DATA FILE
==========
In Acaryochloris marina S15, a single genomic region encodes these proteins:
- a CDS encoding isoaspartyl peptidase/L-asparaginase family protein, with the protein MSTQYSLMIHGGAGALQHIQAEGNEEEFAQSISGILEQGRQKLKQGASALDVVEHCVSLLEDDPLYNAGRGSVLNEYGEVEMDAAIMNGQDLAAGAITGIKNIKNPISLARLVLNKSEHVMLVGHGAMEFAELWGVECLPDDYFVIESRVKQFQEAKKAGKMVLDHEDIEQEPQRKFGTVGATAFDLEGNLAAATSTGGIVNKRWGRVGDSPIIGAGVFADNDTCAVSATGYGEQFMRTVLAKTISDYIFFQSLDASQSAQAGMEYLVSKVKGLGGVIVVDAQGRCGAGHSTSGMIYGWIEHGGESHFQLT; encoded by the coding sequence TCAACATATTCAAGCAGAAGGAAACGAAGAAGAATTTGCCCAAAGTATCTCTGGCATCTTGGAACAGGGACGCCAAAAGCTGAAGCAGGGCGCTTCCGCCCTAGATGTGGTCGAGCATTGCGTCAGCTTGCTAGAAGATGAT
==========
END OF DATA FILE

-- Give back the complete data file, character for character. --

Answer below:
In Acaryochloris marina S15, a single genomic region encodes these proteins:
- a CDS encoding isoaspartyl peptidase/L-asparaginase family protein, with the protein MSTQYSLMIHGGAGALQHIQAEGNEEEFAQSISGILEQGRQKLKQGASALDVVEHCVSLLEDDPLYNAGRGSVLNEYGEVEMDAAIMNGQDLAAGAITGIKNIKNPISLARLVLNKSEHVMLVGHGAMEFAELWGVECLPDDYFVIESRVKQFQEAKKAGKMVLDHEDIEQEPQRKFGTVGATAFDLEGNLAAATSTGGIVNKRWGRVGDSPIIGAGVFADNDTCAVSATGYGEQFMRTVLAKTISDYIFFQSLDASQSAQAGMEYLVSKVKGLGGVIVVDAQGRCGAGHSTSGMIYGWIEHGGESHFQLT; encoded by the coding sequence TCAACATATTCAAGCAGAAGGAAACGAAGAAGAATTTGCCCAAAGTATCTCTGGCATCTTGGAACAGGGACGCCAAAAGCTGAAGCAGGGCGCTTCCGCCCTAGATGTGGTCGAGCATTGCGTCAGCTTGCTAGAAGATGAT